The economies of South Korea and Taiwan in the second half of the twentieth century are to scholars of economic development what the economy of Britain in the late eighteenth and early nineteeth centuries is to economic historians. This book, first published in 2006, is a collaboration between a leading trade economist and a leading economic sociologist specializing in East Asia, and offers an explanation of the development paths of post-World War II Korea and Taiwan. The ambitions of the authors go beyond this, however. They use these cases to reshape the way economists, sociologists, and political scientists will think about economic organization in the future. They offer nothing less than a theory of, and extended evidence for, how capitalist economies become organized. One of the principal empirical findings is that a primary cause for the industrialization of East Asia is the retail revolution in the United States and the demand-responsiveness of Asian manufacturers.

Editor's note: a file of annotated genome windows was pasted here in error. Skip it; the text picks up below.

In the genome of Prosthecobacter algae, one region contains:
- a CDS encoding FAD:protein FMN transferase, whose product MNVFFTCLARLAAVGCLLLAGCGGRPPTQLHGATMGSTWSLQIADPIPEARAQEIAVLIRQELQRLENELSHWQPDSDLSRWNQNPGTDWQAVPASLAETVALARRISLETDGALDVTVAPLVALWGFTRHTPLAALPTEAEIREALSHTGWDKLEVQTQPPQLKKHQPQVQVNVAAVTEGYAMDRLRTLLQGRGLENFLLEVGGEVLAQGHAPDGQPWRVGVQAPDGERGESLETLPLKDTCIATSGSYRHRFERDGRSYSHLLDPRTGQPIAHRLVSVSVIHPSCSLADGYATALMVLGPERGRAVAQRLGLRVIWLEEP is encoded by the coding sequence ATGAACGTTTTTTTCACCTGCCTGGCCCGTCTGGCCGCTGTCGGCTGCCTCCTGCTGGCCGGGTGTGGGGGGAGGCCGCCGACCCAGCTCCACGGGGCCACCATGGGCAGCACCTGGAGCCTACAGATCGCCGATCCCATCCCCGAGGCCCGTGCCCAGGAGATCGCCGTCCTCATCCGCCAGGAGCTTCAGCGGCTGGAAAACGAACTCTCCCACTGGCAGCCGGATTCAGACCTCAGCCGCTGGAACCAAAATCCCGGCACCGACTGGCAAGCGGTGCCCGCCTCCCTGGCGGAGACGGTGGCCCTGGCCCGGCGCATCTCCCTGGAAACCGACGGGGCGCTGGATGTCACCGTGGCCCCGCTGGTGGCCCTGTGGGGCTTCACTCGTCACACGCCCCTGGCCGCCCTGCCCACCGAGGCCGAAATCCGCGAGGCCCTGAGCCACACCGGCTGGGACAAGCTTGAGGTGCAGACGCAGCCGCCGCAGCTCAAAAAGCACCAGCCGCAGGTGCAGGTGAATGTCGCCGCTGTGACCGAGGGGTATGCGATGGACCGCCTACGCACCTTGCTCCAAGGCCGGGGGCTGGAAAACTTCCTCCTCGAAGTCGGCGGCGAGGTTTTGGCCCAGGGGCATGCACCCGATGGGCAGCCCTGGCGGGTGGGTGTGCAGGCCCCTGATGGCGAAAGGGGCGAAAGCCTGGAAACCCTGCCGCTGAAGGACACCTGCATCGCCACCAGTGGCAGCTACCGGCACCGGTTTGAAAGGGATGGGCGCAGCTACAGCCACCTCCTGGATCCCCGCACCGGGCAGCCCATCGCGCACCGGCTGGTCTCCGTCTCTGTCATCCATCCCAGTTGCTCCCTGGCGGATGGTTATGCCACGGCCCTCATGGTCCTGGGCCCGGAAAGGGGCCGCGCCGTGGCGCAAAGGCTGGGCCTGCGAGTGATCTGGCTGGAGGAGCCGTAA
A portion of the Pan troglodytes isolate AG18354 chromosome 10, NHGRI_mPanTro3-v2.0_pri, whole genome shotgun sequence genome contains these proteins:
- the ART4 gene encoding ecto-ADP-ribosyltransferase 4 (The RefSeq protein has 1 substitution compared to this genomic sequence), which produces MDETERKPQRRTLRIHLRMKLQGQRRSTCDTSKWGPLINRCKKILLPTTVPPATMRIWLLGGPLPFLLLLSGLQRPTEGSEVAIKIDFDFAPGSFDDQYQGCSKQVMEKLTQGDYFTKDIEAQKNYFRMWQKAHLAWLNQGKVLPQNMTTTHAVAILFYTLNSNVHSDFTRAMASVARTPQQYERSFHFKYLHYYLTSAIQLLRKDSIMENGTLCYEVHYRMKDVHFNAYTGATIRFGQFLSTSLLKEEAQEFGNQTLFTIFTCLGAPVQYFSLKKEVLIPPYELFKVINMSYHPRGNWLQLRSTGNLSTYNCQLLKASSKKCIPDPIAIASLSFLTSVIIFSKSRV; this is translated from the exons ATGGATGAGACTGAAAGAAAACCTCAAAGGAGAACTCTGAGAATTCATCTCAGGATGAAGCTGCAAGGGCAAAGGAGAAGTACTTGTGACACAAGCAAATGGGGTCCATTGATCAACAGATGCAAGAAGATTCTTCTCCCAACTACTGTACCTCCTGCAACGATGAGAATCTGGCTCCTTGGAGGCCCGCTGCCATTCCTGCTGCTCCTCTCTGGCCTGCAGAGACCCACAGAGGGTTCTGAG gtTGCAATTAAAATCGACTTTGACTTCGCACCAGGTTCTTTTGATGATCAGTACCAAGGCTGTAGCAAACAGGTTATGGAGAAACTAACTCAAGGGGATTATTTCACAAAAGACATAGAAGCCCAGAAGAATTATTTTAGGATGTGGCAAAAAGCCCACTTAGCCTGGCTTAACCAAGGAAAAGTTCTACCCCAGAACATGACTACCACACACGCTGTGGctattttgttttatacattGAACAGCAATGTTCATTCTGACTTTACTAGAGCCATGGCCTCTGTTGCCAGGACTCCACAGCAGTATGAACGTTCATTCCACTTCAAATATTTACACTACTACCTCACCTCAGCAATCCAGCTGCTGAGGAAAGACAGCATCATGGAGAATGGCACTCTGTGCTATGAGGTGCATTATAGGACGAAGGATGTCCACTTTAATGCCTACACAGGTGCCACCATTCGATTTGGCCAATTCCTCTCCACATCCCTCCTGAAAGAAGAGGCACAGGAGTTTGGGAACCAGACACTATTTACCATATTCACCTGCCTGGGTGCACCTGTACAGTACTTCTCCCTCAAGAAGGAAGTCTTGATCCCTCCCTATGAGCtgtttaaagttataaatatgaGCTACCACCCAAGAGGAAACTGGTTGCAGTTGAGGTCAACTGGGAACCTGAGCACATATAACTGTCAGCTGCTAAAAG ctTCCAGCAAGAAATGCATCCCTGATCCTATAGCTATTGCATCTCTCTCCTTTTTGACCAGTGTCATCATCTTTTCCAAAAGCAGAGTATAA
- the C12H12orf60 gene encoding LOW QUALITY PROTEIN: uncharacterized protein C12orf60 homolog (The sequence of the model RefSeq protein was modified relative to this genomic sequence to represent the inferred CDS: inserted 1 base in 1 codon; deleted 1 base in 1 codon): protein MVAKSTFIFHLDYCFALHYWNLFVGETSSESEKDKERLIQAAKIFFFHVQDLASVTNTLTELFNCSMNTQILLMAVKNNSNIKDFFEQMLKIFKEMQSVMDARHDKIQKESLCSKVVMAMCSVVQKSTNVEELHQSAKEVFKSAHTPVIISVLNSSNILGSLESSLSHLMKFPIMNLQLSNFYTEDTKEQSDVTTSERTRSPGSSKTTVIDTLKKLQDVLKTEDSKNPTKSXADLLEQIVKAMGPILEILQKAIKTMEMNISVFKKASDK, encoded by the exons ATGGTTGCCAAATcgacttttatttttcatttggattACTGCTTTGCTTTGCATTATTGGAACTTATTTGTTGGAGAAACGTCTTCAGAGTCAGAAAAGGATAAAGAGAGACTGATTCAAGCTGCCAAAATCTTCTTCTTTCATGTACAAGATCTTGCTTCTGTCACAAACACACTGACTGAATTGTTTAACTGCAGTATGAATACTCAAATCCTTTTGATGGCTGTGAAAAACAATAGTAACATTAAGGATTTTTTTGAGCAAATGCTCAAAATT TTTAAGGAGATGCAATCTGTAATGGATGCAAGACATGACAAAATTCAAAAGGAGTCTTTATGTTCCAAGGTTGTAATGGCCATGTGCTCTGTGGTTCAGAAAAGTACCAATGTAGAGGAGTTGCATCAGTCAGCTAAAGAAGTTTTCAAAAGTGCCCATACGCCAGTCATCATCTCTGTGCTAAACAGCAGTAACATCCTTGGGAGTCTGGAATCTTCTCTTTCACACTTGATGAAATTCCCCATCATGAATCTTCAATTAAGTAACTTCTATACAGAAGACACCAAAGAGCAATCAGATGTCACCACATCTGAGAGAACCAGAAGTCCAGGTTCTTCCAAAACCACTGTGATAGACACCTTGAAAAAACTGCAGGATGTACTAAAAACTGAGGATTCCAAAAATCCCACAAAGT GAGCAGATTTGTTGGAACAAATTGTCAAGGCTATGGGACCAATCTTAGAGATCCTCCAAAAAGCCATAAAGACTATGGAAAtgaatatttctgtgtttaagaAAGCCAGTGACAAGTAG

Acknowledgments; Introduction; Part I. Business Groups and Economic Organization: 1. The problem of economic organization; 2. Interpreting business groups in South Korea and Taiwan; 3. A model of business groups: the interaction of authority and market power in the context of competitive economic activity; 4. Economic organization in South Korea and Taiwan: a first test of the model; Part II. Emergence and Divergence of the Economies: 5. The origins of capitalist economic organization; 6. The rise of intermediary demand: a reassessment of the 'Asian miracle'; 7. Global matching, demand responsiveness, and the emergence of divergent economies; 8. Trade performance of South Korea and Taiwan: a second test of the model; Conclusions; Appendix A. Mathematical model of business groups; Appendix B. Examples of differential pricing practices of Korean groups; Appendix C. Hypothesis tests of the model; Appendix D. The role of debt in the Korean financial crisis, 1997; References; Index.